How to Find Real Talent

17 10 2011

Believe it or not, there are still companies that are hiring.  As they seek out talent, there might be some things that surprise you.  I was reminded of this after viewing a recent article in the Wall Street Journal Small Business (http://on.wsj.com/best_recruits).  Our best talent often isn’t the person with the best technical skills.  Instead it is the person with the best attitude.

I am reminded of a client of mine who works in the banking industry.  He made it a point to tell me that when it comes to customer relationship areas of the bank, he goes out of his way to hire people who have no banking experience.  “Certain departments need that banking know-how,” he said, “but when it comes to relationship building, I look for attitude.  The rest can be taught.”  He’s right.  Almost anyone can learn the technical skills needed to do the job.  Changing behavior is much more difficult.  Other clients have experienced this challenge as well.

So when hiring, take the following steps to find the right talent:

  • Determine desired behaviors – Beyond the technical skills for the position, what are the attitudes you want the new candidate to exhibit?
  • Conduct interviews around past experience – Too often interview questions are based on the hypothetical.  “What would you do if..” allows the person to create the right answer.  It doesn’t mean that they have done it and it certainly doesn’t mean they will take that action with you in the future.
  • Using assessment tools – There are numerous personality and behavioral assessments in the marketplace today.  The right tool can help you qualify a candidate and determine how you can best develop that person to be productive in your organization.  It is another step to finding the right individual.  Though assessments can be highly accurate and effective, I recommend only using this to help validate certain facts or behaviors.  A hiring decision should not be made on the results of the assessment alone.  Take all factors into account.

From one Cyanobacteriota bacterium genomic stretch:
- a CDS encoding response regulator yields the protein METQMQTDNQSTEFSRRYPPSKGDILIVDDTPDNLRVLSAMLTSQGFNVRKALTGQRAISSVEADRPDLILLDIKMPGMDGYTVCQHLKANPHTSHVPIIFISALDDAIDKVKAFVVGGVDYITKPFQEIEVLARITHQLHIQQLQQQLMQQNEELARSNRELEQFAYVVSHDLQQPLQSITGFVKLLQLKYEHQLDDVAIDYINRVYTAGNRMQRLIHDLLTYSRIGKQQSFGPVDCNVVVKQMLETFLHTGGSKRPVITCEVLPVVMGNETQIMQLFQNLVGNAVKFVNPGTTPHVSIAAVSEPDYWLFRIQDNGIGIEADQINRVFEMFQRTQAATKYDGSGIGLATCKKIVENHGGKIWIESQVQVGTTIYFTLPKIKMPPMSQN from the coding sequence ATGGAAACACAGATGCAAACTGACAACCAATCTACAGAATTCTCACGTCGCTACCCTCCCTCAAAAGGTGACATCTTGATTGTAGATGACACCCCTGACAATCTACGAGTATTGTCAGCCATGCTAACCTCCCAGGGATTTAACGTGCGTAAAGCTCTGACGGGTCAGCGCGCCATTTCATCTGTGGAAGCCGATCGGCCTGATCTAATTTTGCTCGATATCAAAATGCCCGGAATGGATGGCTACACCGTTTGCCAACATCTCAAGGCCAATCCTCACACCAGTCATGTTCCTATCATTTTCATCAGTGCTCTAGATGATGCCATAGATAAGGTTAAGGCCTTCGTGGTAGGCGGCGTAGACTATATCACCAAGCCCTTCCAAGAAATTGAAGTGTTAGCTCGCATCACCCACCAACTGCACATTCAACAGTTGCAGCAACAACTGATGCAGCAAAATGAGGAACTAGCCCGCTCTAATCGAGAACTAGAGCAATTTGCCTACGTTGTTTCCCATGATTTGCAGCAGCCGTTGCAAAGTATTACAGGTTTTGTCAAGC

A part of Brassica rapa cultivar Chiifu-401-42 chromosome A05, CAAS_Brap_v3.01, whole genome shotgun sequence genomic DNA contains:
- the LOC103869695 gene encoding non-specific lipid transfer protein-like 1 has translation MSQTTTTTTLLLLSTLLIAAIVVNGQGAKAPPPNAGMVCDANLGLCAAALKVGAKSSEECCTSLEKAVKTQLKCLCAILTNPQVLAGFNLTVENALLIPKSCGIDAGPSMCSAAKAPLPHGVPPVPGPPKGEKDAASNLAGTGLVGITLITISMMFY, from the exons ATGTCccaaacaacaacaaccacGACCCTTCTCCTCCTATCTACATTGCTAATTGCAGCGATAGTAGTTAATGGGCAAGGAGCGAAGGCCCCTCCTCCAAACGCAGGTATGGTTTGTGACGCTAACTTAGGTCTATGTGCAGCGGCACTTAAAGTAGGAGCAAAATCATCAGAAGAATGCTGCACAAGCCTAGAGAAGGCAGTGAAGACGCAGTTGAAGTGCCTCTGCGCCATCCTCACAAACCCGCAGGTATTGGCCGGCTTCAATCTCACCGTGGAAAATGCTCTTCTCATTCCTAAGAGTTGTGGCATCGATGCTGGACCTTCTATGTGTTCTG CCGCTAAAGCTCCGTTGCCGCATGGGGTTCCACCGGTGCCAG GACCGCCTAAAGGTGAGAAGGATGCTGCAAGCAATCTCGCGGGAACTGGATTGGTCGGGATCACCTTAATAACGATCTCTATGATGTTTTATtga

• Let them work with you – I have a client that will bring a candidate in to work with them for a day or two.  This gives the rest of the staff a chance to meet the person and see how they will fit in the team.  The person is paid for their time and valuable feedback can be gained through watching them interact with others on your team.
  • Look for measurables – Find out what results the candidate had a chance to influence in past roles.  Any new hire has an ROI.  Determine what this person has done in the past to generate value.
  • Establish strong communication – Communication is the biggest challenge in most organizations.  It is often directly tied to an under-performing new hire.  Set clear expectations up front.  Follow through.  Establish regular touch base meetings.  Keep lines of communication open.  Doing so will help improve performance.  Your goal as a leader should be to give everyone in your company the opportunity to be successful.   Make sure you are doing your part.

Hiring is a critical role in any business.  The key to success is making sure you are bringing in the best talent that aligns with the vision and values of your organization.  Taking the right steps early on will avoid a painful separation in the future.  While there are never any guarantees when hiring a new candidate, there are ways to limit your risks.


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3 responses

17 10 2011
Adam Perkins

Great Article Dan. Keeping this one handy for when I start to hire some sales folks on my team.

20 10 2011
eagle772G

Dan, the article is excellent. It is important in hiring employees inside the company and outside the company for good results. Thank you

15 11 2011
What's wrong in recruitment today | Fearless Competitor

[…] We share a brief except here, but we invite you to read the full article at How to Find Real Talent […]

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